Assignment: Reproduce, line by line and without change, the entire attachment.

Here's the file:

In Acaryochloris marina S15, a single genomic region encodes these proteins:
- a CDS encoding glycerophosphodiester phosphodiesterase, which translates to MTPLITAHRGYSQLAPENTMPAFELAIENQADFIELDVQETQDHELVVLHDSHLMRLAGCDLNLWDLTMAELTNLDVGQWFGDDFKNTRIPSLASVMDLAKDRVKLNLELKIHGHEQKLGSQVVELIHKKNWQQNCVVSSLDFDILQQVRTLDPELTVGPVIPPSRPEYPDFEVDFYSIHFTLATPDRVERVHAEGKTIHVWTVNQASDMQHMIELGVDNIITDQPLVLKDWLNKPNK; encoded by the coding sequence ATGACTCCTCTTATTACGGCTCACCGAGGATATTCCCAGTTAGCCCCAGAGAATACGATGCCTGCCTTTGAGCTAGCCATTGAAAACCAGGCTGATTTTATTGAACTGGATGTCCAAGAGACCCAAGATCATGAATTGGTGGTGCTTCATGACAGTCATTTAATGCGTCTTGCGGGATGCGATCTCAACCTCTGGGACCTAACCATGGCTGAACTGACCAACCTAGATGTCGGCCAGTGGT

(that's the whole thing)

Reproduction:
In Acaryochloris marina S15, a single genomic region encodes these proteins:
- a CDS encoding glycerophosphodiester phosphodiesterase, which translates to MTPLITAHRGYSQLAPENTMPAFELAIENQADFIELDVQETQDHELVVLHDSHLMRLAGCDLNLWDLTMAELTNLDVGQWFGDDFKNTRIPSLASVMDLAKDRVKLNLELKIHGHEQKLGSQVVELIHKKNWQQNCVVSSLDFDILQQVRTLDPELTVGPVIPPSRPEYPDFEVDFYSIHFTLATPDRVERVHAEGKTIHVWTVNQASDMQHMIELGVDNIITDQPLVLKDWLNKPNK; encoded by the coding sequence ATGACTCCTCTTATTACGGCTCACCGAGGATATTCCCAGTTAGCCCCAGAGAATACGATGCCTGCCTTTGAGCTAGCCATTGAAAACCAGGCTGATTTTATTGAACTGGATGTCCAAGAGACCCAAGATCATGAATTGGTGGTGCTTCATGACAGTCATTTAATGCGTCTTGCGGGATGCGATCTCAACCTCTGGGACCTAACCATGGCTGAACTGACCAACCTAGATGTCGGCCAGTGGT